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Maintaining Growth Requires Focus on Execution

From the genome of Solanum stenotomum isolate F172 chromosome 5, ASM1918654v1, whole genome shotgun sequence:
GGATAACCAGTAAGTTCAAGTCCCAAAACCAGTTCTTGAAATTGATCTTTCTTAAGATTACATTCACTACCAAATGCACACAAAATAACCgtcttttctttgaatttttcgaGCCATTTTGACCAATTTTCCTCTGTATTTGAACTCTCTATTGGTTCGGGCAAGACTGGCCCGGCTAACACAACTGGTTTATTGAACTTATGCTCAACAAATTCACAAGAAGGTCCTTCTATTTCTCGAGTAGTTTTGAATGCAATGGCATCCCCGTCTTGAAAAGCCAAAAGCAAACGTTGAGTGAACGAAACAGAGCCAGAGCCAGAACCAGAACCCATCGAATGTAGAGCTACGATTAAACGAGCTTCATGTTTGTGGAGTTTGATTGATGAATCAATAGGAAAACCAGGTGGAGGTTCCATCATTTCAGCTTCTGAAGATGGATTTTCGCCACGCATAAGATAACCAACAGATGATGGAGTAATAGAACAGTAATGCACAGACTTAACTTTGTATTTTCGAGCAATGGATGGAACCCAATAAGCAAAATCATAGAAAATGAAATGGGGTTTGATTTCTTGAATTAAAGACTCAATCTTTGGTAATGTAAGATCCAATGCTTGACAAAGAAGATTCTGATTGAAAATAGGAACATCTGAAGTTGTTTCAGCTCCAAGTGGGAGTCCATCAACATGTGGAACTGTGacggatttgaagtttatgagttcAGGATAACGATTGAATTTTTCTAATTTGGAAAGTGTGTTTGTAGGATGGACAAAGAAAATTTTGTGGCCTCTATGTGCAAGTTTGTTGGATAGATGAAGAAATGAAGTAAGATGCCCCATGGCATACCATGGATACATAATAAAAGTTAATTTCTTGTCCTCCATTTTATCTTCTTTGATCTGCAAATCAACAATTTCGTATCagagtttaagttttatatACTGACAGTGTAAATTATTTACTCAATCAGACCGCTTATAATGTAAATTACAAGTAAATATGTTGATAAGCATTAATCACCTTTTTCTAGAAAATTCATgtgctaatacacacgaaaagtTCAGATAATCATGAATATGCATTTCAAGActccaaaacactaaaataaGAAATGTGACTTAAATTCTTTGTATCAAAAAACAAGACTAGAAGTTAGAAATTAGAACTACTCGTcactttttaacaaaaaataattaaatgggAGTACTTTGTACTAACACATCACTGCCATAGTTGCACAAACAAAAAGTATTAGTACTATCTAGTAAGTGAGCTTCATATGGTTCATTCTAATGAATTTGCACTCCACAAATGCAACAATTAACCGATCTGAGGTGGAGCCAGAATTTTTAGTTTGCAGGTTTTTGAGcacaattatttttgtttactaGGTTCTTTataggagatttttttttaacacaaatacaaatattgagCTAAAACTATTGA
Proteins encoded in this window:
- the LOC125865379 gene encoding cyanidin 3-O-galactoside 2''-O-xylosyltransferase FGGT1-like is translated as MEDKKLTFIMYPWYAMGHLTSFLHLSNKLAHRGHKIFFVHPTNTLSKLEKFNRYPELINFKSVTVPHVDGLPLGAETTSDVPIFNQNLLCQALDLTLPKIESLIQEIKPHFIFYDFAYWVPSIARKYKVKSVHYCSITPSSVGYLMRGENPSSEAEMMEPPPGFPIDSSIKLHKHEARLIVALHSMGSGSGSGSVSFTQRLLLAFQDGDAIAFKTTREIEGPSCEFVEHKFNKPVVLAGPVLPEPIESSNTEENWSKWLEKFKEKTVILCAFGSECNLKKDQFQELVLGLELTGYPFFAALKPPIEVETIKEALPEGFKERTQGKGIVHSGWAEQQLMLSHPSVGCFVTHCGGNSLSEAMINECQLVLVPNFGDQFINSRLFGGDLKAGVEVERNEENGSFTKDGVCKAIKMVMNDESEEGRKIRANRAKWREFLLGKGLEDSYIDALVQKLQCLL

For many, it has been the working assumption that we are near the bottom of the economic cycle and that growth will soon return, restoring some degree of normalcy. As projections for 2010 take form, the momentum within the economy seems ordinary at best. While the Dow Jones Industrial Average has enjoyed a pleasant spike of late, it has been cost cutting and not growth that has been the impetus. Of greater concern is the ominous price our economy will pay for the stimulus package and health care reform; years of tax increases for the wealthiest of Americans, crowding of investment and higher interest rates (as the government sells bonds to fund the debt). The concept of a business cycle is really something of a misnomer as any company’s cycle is a convergence of the economic cycle, regulatory cycle, monetary cycle, and multitude of things that propel movement along an organization’s natural S curve. Normalcy may be a concept of another era, swept away by the volatility of large swings in the economy, augmented by natural disasters, regional military skirmishes and unstable energy and raw materials costs. How do companies plan in an environment of strategic uncertainty? First, entrepreneurs need to face the realities of a new world and the implications for long term growth: This is not fear mongering; only a presentation of facts already in evidence. Companies who wish to sustain historical growth rates will have to alter their way of doing business and focus more intently on execution: Be bold: The time for cost cutting and incremental improvement is over. As competitors are weakened, there are more opportunities for the companies who are able to focus and disrupt the marketplace. Let technology be your friend: Look to move entire businesses and service models to the Internet as customers are more accepting of portals and prefer simple, self service solutions that save them time. Focus on emerging markets: If your business is global, take advantage of markets such as China (projected 2010 growth of 9%), India (7%) and Brazil (4%). Remain focused on cash flow: For most entrepreneurs, emphasis will need to continue to be on cash flow and not revenue growth. It is critical to get a projected Statement of Cash Flows on a monthly basis and form decisions based on solid cash projections. Embrace government (I don’t say this lightly): Government is one of the only sectors that is consistently growing, and cannot be ignored. The table is set for a wave of federal regulation, especially in the financial sector. Expect a higher health care burden: Begin planning now (perhaps setting up a reserve) to fund health care for all employees. The new reality of paying for employees from the date of hire may require that companies reorganize or reframe the employment offer. Beware of the threat of higher energy costs: As oil is an import, and the dollar is likely to be devalued (as a result of deficit spending) its punch will diminish as other currencies recover. The cost structure associated with $3.25 gasoline is dramatically different than it is at $2.50 a gallon. Challenge assumptions on revenue projections: Do not blindly accept sales forecasts without any substantive data. Unless revenue can be substantiated, forecast sales that support modest growth. Continue to look for bargain basement acquisitions: Only pay for assets and customer lists (it doesn’t make much sense to pay goodwill in most situations). Acquisitions completed in downturns average double the return of those that occur when the economy is growing. Continue to plan: Planning is critical and urgent. Companies who are more diligent about planning are the first to react to changes in market forces and are outpacing the competition. Amazon’s senior managers spend 3 hours per week on strategic planning, continuing to move the envelope with innovations such as the Kindle and expansion into apparel. Marc Emmer is President of Optimize Inc. (www.optimizeinc.net). Marc is an accomplished author, speaker and consultant and is sought after by CEOs as an expert on strategy, profit improvement and client satisfaction. He can be reached at 661-310-2212 or at marc@optimizeinc.net

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